Villa de Leyva

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Villa de Leyva
The local church as seen from the Plaza Mayor of Villa de Leyva
The local church as seen from the Plaza Mayor of Villa de Leyva
Flag of Villa de Leyva
Official seal of Villa de Leyva
Nickname(s): Villa de Nuestra Señora
de Santa Maria de Leyva
Location of the town of Villa de Leyva and the Leyva municipality in Boyacá Department.
Location of the town of Villa de Leyva and the Leyva municipality in Boyacá Department.
Coordinates: 5°38′N 73°32′W / 5.633°N 73.533°W / 5.633; -73.533Coordinates: 5°38′N 73°32′W / 5.633°N 73.533°W / 5.633; -73.533
Region Andean
Department Boyacá Department*
Foundation June 12, 1572
 • Mayor German Sanchez Pereira
 • Total 128 km2 (49 sq mi)
Elevation 2,000 m (7,000 ft)
 • Total 9,645

Villa de Leyva is a colonial town and municipality, in the Boyacá department of Colombia, part of the subregion of the Ricaurte Province. The town is located 40 km west of the departmental capital Tunja and has a population of about 9,600 people. It is "three and a half hours by car or bus from Bogotá."[1]

Located away from major trade routes in a high altitude valley of semi-desert terrain, and with no mineral deposits nearby to exploit, the town has undergone little development in the last 400 years. As a consequence, it is one of the few towns in Colombia to have preserved much of its original colonial style and architecture: the streets and large central plaza are still paved with cobblestones, and many buildings date from the sixteenth century. This has resulted in Villa de Leyva becoming one of Colombia's principal tourist attractions, and it was declared a National Monument on December 17, 1954 to preserve its architecture.[1] The town and the surrounding countryside, which contains several sites of interest, are popular weekend destinations for citizens of Bogota, and attract an increasing number of foreign tourists.


The town was founded on June 12, 1572 by Hernán Suarez de Villalobos and named after the first president of the New Kingdom of Granada, Andrés Díaz Venero de Leiva.[1]


It is located in a high altitude valley of 2,144 meters (7034 feet).

Arts and culture[edit]

There are several festivals held throughout the year, including a gastronomical festival in November, the water festival, the tree festival, the International Kite Festival in August, the onion beauty pageant in October, and the Festival of Lights on December 7.


The focus of the town is the Plaza Mayor, which at 14,000 square meters is the largest square in Colombia and believed to be the largest entirely cobbled square in South America.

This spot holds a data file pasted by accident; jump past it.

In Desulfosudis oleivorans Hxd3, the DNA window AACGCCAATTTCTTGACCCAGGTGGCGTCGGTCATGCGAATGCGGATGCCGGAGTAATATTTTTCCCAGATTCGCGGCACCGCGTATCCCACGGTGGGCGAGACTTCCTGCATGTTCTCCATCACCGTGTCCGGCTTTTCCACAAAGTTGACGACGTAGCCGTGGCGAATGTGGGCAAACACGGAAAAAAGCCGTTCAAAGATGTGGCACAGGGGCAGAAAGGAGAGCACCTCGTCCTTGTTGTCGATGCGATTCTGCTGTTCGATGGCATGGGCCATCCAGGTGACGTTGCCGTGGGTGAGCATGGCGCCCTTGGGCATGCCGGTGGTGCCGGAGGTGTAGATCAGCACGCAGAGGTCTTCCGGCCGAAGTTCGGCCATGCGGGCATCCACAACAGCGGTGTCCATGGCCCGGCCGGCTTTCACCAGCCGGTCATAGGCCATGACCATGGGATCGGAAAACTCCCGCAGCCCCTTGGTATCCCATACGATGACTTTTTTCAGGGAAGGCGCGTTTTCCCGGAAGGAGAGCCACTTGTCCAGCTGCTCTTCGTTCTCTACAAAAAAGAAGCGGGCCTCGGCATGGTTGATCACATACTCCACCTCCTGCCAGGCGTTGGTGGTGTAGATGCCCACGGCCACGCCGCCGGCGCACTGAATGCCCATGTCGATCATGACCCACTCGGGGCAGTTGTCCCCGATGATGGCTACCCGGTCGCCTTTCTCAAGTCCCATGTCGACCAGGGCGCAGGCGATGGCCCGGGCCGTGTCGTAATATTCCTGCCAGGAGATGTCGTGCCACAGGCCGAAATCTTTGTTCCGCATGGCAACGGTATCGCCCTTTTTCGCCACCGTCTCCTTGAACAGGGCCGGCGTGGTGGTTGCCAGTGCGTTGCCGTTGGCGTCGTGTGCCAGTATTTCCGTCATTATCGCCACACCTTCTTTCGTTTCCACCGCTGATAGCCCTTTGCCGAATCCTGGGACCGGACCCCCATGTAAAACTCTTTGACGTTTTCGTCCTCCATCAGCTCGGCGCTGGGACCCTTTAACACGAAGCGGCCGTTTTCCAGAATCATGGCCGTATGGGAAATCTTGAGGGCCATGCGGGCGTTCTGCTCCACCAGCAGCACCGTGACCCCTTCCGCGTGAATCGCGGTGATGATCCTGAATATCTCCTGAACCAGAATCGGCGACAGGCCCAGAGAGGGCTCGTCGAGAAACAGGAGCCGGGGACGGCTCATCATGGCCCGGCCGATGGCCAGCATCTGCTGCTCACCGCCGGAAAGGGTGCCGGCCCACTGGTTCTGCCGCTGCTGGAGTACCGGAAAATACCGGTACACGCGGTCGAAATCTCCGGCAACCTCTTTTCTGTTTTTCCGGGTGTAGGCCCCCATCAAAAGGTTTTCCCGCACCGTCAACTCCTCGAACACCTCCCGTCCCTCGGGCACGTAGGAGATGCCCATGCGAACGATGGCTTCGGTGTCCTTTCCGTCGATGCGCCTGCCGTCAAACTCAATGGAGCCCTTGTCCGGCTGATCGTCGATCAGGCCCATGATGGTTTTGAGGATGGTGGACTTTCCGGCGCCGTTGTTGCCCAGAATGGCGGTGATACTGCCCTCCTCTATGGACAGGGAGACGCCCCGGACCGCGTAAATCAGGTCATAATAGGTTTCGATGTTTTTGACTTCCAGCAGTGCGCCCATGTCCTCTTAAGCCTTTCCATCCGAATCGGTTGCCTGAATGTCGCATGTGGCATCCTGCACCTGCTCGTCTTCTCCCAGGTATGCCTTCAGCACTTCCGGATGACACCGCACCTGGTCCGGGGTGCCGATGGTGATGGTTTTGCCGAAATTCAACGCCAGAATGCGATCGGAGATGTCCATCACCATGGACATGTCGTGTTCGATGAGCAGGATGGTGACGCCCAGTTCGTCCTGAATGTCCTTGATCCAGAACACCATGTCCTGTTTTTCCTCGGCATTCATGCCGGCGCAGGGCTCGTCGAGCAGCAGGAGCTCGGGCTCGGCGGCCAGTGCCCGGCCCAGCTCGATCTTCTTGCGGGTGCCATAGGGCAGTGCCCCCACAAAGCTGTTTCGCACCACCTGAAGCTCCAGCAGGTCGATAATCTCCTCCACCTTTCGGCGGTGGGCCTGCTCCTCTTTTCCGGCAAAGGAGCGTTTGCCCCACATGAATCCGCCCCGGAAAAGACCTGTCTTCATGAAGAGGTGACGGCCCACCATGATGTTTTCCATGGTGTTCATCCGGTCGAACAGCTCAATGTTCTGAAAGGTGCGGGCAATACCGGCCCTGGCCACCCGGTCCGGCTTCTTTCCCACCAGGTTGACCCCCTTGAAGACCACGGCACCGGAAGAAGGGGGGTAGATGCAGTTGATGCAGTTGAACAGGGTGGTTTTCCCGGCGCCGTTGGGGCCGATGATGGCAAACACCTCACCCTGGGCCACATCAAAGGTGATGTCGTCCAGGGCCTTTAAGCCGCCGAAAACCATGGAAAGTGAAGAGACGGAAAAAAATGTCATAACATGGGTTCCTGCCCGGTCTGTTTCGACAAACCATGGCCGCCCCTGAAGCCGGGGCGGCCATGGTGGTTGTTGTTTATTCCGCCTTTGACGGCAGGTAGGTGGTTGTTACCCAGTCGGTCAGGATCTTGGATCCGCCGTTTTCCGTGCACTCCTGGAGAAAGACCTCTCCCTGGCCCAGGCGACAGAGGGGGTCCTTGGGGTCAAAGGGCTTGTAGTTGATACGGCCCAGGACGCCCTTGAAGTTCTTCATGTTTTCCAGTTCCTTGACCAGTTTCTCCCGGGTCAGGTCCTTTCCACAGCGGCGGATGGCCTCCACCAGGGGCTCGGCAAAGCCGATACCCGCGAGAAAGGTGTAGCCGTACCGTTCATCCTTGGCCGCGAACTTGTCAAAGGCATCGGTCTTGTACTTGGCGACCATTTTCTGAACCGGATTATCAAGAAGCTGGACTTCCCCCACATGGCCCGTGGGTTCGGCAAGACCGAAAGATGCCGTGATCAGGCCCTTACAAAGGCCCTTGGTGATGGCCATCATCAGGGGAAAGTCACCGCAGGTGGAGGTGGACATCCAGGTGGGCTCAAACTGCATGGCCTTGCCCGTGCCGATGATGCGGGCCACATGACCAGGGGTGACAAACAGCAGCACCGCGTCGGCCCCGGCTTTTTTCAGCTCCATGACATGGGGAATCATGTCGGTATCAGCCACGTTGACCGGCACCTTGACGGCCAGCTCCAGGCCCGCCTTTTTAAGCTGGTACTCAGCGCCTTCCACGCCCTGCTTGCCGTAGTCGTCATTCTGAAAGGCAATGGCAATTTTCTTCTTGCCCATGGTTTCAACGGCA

The town's most famous son is Antonio Ricaurte (1797 – 1814), a captain in Simon Bolivar's army fighting for independence, and who died in a famous act of self-sacrifice at San Mateo in what is now Venezuela. The house in which he was born, on the Plazuela de San Agustín, was acquired by Colombia's Air Force in 1977 and turned into a military museum.

Villa de Leyva has also been home to two other well-known figures in Colombian history. Antonio Nariño, best known for translating The Rights of Man into Spanish and a leading advocate for Colombian independence, lived the last few years of his life and died in Villa de Leyva. Luis Alberto Acuña (1904 – 1993), one of the most important Colombian artists of the 20th century, also spent his final years in the town. The houses of both men are now museums containing their personal effects, and in the case of Acuña, a selection of his works, including two murals on the walls of the internal patio.

The House of the First Congress, where the First Congress of the United Provinces of Nueva Granada met on October 4, 1812, is located on the north corner of the main plaza. It is currently the site of the municipal council.

Near Villa de Leyva are several other sites of interest. The valley in which the town is located is rich in fossils from the Mesozoic and the Cretaceous Eras, the most famous being a near-complete kronosaurus discovered in 1977 about three miles west of Villa de Leyva. Known simply as "El Fósil", the fossil was left in situ where it was discovered and a museum was built around it: another smaller kronosaurus fossil was discovered nearby and brought to the museum to be displayed alongside the larger specimen.[1]

A few miles further west is a Muisca astronomic observatory made of phallic stones, colloquially named El Infiernito ("little hell" in Spanish), as the Spanish conquistadors were horrified by the stones and proclaimed that the Muisca would be banished to hell for their obscene representations.

To the north-east of Villa de Leyva the land rises to cloud-forest and includes the national park of Iguaque, and a group of seven waterfalls collectively named La Periquera 15 km away from the town.

Panoramic view of Villa de Leyva's main square.

In popular culture[edit]


  1. ^ a b c d David Carr (October 22, 2009). "Villa de Leyva, a Graceful Window on Colonial Colombia". NY Times. Retrieved June 18, 2014. 

External Links[edit]